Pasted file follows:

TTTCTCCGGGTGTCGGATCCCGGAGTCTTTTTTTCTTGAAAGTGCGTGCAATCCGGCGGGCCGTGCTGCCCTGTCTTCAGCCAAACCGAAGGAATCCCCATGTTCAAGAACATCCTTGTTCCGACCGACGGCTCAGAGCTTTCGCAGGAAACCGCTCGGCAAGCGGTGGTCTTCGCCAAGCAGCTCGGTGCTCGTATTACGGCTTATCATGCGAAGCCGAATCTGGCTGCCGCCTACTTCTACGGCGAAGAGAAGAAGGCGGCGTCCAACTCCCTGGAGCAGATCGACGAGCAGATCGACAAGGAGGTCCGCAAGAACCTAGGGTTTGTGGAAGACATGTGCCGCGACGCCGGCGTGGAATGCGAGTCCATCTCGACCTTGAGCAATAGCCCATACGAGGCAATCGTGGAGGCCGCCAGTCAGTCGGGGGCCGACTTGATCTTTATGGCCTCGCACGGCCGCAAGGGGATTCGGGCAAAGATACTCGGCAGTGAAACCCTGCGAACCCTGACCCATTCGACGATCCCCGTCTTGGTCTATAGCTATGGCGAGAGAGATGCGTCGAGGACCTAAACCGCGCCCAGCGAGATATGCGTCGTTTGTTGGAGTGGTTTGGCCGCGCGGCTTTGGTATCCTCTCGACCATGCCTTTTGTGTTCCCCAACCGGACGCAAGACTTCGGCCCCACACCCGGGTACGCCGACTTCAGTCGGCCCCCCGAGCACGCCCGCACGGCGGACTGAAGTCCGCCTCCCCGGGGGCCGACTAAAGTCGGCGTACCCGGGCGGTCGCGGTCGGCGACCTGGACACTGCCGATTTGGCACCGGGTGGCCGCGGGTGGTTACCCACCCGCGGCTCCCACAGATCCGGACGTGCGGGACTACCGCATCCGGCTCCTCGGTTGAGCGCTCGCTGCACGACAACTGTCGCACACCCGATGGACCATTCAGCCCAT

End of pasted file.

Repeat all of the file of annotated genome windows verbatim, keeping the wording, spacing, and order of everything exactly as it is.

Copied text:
TTTCTCCGGGTGTCGGATCCCGGAGTCTTTTTTTCTTGAAAGTGCGTGCAATCCGGCGGGCCGTGCTGCCCTGTCTTCAGCCAAACCGAAGGAATCCCCATGTTCAAGAACATCCTTGTTCCGACCGACGGCTCAGAGCTTTCGCAGGAAACCGCTCGGCAAGCGGTGGTCTTCGCCAAGCAGCTCGGTGCTCGTATTACGGCTTATCATGCGAAGCCGAATCTGGCTGCCGCCTACTTCTACGGCGAAGAGAAGAAGGCGGCGTCCAACTCCCTGGAGCAGATCGACGAGCAGATCGACAAGGAGGTCCGCAAGAACCTAGGGTTTGTGGAAGACATGTGCCGCGACGCCGGCGTGGAATGCGAGTCCATCTCGACCTTGAGCAATAGCCCATACGAGGCAATCGTGGAGGCCGCCAGTCAGTCGGGGGCCGACTTGATCTTTATGGCCTCGCACGGCCGCAAGGGGATTCGGGCAAAGATACTCGGCAGTGAAACCCTGCGAACCCTGACCCATTCGACGATCCCCGTCTTGGTCTATAGCTATGGCGAGAGAGATGCGTCGAGGACCTAAACCGCGCCCAGCGAGATATGCGTCGTTTGTTGGAGTGGTTTGGCCGCGCGGCTTTGGTATCCTCTCGACCATGCCTTTTGTGTTCCCCAACCGGACGCAAGACTTCGGCCCCACACCCGGGTACGCCGACTTCAGTCGGCCCCCCGAGCACGCCCGCACGGCGGACTGAAGTCCGCCTCCCCGGGGGCCGACTAAAGTCGGCGTACCCGGGCGGTCGCGGTCGGCGACCTGGACACTGCCGATTTGGCACCGGGTGGCCGCGGGTGGTTACCCACCCGCGGCTCCCACAGATCCGGACGTGCGGGACTACCGCATCCGGCTCCTCGGTTGAGCGCTCGCTGCACGACAACTGTCGCACACCCGATGGACCATTCAGCCCAT